Archive Vintage postcards, photographs, scrapbooks and ephemera from my collection
Hove Daily Photo Photos of Hove, East Sussex, taken from December 2008 to December 2015
Jan Eaton's Book Errata I've listed the known corrections for my crochet and knitting books here - titles include UK and US versions of 200 Crochet Blocks, 200 Knitted Blocks and 200 Ripple Stitch Patterns
Every time I think I've found a favourite yarn, other yarns appear and seduce me with their good looks and silky handling! Yesterday I went to Stash Yarns Yarn Tasting Evening for Artyarns and it was great fun; much chatting and swatching took place, accompanied by drinks and nibbles. Knitters and bloggers were out for a good time; including Dawn, Jill and Alice who I already know and Mary and Brigid whose blogs I read. I didn't connect Brigid with her blog until I got home and put two and two together; I can be really dim at times!
On to the yarny stuff. We each had a goodie bag with little balls of 7 yarns, all labelled, and a printed sheet giving all that info we knitters love to pore over including fibre content, gauge, suggested needle size and yardage. Then it was time to play.
Clockwise from top right, Ultramerino 6 (100% merino wool), Supermerino (100% merino wool), Silk Mohair (70% kid mohair/30% silk), Regal Silk (100% silk), Silk Rhapsody (one strand of 100% silk and one strand of 70% mohair/30% silk), Silk Ribbon (100% silk), Silk Fur (90% silk/10% nylon).
I liked using all the silks with the exception of Silk Mohair (like KSH, I find it difficult to knit - it's like grappling with sewing thread unless I use two strands together) and Silk Fur (a bit tufty for my taste). I loved both the merino yarns. Supermerino (detail, left) is about Aran weight; Ultramerino 6 looks and feels very much like Jaeger Extra Fine Merino DK but comes in gorgeous colour mixes, including colour 108 (right). Have to admit that a couple of skeins of this came home with me...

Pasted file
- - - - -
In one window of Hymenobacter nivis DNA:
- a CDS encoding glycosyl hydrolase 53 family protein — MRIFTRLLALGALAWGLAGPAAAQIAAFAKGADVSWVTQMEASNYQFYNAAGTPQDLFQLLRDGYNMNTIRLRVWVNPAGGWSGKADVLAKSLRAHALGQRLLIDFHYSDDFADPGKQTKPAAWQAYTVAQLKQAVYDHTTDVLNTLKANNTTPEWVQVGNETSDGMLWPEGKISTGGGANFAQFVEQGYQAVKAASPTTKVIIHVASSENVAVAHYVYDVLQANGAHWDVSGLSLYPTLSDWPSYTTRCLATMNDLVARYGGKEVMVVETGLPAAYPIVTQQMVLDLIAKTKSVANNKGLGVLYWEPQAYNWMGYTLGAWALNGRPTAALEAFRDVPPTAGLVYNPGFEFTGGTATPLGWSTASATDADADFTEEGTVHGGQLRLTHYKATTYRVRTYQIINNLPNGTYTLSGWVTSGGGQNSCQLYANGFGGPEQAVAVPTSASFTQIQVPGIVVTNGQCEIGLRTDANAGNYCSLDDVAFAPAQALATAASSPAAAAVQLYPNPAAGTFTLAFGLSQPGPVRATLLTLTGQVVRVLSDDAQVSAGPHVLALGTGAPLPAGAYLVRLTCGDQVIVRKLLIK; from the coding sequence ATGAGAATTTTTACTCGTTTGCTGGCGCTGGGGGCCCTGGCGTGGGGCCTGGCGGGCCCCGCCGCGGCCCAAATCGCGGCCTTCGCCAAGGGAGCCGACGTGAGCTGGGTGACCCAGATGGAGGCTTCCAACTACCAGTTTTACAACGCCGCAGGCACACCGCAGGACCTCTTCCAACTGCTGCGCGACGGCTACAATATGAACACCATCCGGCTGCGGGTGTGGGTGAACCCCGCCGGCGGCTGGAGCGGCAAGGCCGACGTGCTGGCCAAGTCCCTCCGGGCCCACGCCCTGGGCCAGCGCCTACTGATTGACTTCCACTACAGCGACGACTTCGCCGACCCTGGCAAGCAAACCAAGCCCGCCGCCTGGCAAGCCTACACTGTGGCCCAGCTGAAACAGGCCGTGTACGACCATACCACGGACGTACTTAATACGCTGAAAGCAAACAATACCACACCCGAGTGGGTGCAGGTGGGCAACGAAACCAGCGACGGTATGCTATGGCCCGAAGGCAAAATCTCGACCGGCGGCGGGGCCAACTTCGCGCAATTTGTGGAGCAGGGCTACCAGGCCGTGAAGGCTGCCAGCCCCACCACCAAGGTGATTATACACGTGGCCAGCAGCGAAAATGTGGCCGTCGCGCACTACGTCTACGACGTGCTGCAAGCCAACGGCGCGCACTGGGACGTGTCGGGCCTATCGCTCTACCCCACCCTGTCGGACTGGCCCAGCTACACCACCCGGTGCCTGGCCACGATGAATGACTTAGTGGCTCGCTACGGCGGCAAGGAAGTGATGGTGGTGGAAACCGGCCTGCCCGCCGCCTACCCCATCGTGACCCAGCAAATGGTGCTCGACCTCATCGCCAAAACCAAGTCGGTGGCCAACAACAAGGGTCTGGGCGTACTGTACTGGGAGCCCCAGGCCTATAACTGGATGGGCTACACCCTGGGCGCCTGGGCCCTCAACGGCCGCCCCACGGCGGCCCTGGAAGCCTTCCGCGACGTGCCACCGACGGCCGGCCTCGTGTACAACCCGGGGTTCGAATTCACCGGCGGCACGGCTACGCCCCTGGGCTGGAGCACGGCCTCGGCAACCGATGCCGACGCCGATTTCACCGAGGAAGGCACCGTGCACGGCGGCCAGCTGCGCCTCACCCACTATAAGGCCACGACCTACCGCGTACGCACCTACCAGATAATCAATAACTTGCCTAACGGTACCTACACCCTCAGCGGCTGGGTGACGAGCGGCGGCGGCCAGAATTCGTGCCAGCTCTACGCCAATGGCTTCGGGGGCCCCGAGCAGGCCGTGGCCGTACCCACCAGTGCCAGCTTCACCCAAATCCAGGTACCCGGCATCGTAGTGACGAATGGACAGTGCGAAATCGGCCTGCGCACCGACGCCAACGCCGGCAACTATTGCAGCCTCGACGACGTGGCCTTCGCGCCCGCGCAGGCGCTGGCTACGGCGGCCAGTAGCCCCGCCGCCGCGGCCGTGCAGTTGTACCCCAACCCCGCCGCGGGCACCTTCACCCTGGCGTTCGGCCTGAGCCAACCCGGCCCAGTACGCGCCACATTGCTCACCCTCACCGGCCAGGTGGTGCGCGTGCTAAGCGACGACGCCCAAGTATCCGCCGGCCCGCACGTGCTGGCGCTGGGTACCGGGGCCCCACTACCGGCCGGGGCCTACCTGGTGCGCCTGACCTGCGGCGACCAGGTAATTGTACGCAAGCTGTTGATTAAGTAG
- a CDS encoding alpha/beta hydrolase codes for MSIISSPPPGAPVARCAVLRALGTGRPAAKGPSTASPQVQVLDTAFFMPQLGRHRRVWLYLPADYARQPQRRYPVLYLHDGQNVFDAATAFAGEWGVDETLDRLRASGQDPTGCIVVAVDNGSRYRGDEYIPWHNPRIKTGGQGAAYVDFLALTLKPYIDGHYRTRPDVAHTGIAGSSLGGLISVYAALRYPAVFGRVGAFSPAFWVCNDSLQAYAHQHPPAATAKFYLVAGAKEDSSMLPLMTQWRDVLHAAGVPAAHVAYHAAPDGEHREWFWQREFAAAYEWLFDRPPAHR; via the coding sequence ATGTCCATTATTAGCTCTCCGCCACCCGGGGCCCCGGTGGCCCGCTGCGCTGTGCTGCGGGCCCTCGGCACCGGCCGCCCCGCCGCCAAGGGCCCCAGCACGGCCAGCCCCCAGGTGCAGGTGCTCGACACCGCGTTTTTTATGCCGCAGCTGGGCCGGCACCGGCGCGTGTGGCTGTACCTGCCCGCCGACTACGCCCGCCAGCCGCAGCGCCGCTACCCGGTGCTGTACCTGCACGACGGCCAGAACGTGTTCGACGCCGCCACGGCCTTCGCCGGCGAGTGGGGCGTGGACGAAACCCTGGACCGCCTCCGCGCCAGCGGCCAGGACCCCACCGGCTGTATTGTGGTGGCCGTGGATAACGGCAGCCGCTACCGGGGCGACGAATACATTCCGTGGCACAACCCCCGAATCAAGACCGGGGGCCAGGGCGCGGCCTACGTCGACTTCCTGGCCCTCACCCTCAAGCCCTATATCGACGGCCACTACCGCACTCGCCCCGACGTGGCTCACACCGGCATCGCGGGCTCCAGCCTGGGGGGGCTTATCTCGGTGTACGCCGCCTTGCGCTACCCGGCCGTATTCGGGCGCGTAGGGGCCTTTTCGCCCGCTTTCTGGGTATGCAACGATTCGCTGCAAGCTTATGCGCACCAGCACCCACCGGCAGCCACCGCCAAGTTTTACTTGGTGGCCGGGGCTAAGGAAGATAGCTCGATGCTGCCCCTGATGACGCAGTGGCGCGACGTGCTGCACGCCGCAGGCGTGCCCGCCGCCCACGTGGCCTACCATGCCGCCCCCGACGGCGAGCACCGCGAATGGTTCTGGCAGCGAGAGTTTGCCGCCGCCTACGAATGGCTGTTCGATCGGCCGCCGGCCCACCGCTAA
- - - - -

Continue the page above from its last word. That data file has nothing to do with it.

I'm getting a bit fed up with this sock. The yarn's Trekking XXL in shades of grey and cream, standard sock weight, and I started knitting with my usual needles, 2.5mm Addis, on 60 stitches. The knitting on the cuff looked rather loose and I thought the yarn felt slightly thinner than Regia or Opal. OK; frog and start again with 64 stitches and smaller needles. Oh, and let's do a diddy basketweave pattern instead of stocking stitch. So far, so good.
I got in a lot of sock knitting yesterday - bus journeys from Streatham to Clerkenwell to Battersea to Clapham Junction to Putney and back to Streatham - as well as a couple of hours knitting and chatting (but not spending) in Stash Yarns. I tried the sock on last night and it's too small. B*****, it makes you want to spit. I'm now wondering whether to call a truce, stuff it with catnip and give it to Madam....
The stitch pattern for The Interminable Wrap is really simple; I've used US terminology here. There are links to US/UK conversions in my previous post.
You'll need to begin with a multiple of 8 chains plus 1 - my wrap had 24 repeats across the width, so I made 193 chains [24 x 8 + 1]. I worked until the wrap was the length I wanted, ending with a 4th row, then edged it as below.
Row 1 (right side): 1 dc into 7th ch from hook, *ch 1, sk next ch, 1 dc into next ch; rep from * to end, turn.
Row 2: Ch 4, sk first dc, 1 dc into next dc, ch 1, *[1 dc into next dc, 1 dc into next ch] twice, [1 dc into next dc, ch 1] twice; rep from * ending with 1 dc into 5th of beg skipped ch-6, turn.
Row 3: Ch 4, sk first dc, 1 dc into next dc, ch 1, *1 dc into each of next 5 dc, ch 1, 1 dc into next dc, ch 1; rep from * ending with 1 dc into 3rd of ch-4, turn.
Row 4: Ch 4, sk first dc, *1 dc into next dc, ch 1, 1 dc into next dc, [ch 1, sk next dc, 1 dc into next dc] twice, ch 1; rep from * ending with ch 1, 1 dc into next dc, ch 1, 1 dc into 3rd of ch-4, turn.